Tampa Bay Rays About to Encounter Life Without Ben Zobrist
In spring training, Ben Zobrist went down with a back injury, and it was a shocking development for Tampa Bay Rays fan. The reason was simple: Ben Zobrist was the most reliable position player the Rays had ever seen, and he simply did not get injured. From 2008 to 2013, Zobrist never played less than 151 games in a season, playing 155 on average. Other things would change for Zobrist–some years he would hit for power, and in the rest he would not–but the Rays could trust him to put together good at-bats and play tremendous defense whatever they put him. Then, suddenly, the back injury shut him down for 11 days, his first time missing more than 6 days for any reason since left thumb surgery back in 2008. There was plenty of time for him to come back, but everyone wondered what the Rays would possibly do if he had to miss any time. A neck injury sidelined Zobrist for six more days, but he was indeed ready for the start of the season. Now, however, yet another left thumb injury, this time a dislocation, could finally place him on the disabled list for the first time in six years.
The Rays are not saying anything for certain yet, saying that they took infielder Cole Figueroa out of his Triple-A game only as a precaution. They will evaluate Zobrist today before making a decision. But unless Zobrist’s powers as a “super” utility player include healing abnormally fast from injuries, the odds are that he will be placed on the 15-day DL. And from there, the dominoes will start falling. Zobrist is not the flashiest player on the team, but he is the key to so many aspects of this Rays team. This season, we have not seen Zobrist playing all over the field like he has normally as he has not stated more than two games at any position but second base. Instead, it is his bat whose versatility has truly shined. The Rays began the year with Desmond Jennings and David DeJesus splitting leadoff duties. Zobrist, meanwhile, started 2014 as the Rays’ three-hole hitter and played there in the Rays’ first nine games. However, when the Rays decided that Jennings was better suited to the second spot and DeJesus began slumping, Zobrist shifted to batting first with no complaints. In his career, Zobrist has never led off in more than 26 games in a season–he already has 19 this year. How many other high-profile hitters would accept a change like that? Zobrist has been a great hitter for the Rays, but his team-first attitude in regards to his placement in the lineup has provided the additional benefit of allowing other hitters to get comfortable.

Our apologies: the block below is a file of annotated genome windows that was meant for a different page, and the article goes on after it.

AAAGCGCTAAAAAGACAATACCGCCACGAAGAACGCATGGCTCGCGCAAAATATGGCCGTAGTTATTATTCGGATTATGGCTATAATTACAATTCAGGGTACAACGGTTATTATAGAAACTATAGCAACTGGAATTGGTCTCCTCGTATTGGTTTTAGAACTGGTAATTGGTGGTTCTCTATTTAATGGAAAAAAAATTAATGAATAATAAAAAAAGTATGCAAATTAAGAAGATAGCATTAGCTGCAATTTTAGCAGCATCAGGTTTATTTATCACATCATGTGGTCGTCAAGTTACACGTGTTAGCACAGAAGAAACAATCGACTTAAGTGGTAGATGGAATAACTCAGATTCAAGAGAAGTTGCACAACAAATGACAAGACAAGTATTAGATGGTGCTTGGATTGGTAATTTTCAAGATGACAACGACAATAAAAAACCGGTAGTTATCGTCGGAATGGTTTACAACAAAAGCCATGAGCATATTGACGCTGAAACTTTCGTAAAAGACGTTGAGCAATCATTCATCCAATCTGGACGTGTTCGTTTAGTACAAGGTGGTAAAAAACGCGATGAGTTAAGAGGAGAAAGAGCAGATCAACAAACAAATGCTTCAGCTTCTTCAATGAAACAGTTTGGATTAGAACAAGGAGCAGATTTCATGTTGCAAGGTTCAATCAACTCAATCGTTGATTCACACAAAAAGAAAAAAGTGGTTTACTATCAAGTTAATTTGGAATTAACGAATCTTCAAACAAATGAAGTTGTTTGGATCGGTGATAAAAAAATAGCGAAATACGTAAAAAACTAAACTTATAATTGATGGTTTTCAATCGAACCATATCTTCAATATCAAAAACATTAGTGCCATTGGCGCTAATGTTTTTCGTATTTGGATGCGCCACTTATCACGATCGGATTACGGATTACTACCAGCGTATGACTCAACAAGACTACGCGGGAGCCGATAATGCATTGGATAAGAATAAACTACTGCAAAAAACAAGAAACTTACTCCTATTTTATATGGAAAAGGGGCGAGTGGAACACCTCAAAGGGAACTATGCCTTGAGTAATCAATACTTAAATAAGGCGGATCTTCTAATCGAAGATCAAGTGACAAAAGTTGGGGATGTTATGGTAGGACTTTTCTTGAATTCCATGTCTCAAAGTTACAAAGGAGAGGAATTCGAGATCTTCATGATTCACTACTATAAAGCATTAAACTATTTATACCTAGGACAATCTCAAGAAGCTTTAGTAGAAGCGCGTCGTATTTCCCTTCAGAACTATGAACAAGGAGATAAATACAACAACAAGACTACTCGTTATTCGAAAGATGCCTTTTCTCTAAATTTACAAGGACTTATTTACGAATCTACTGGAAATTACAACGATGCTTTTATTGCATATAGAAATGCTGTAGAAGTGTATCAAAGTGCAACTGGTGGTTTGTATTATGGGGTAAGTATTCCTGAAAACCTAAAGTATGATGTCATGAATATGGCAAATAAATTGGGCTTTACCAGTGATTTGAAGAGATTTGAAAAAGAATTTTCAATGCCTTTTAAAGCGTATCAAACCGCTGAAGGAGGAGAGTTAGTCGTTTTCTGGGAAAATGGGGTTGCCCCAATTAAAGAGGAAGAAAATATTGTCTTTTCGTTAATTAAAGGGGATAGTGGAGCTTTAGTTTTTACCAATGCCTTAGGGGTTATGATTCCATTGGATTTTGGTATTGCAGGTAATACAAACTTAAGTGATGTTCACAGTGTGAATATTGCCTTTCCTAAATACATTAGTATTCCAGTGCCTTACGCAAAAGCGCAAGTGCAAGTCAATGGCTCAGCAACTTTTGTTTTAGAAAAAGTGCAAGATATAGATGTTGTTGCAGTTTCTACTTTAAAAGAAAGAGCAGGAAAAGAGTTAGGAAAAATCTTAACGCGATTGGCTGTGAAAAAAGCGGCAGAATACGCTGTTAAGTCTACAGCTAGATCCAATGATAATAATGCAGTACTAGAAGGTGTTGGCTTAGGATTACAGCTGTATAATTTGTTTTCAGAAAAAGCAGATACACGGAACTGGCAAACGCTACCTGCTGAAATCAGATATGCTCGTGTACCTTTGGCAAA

We are going to hear a lot about what the Rays will do to replace Ben Zobrist at second base and how they will make up for his production in the lineup. One less publicized aspect to watch, though, will be how the Rays figure out their batting order without him the unselfish presence of Zobrist making life so much easier. What will the Rays do in regards to their lineup with Zobrist gone? DeJesus has seemingly regained the leadoff role against right-handed pitching, but what will happen against lefties? Will the Rays be able to keep all their hitters in their ideal lineup spots without the security of knowing that Zobrist will be fine taking whatever slot is open? The questions are endless with Zobrist likely to go on the disabled list, and it will be up to the Rays to find a way to survive without him.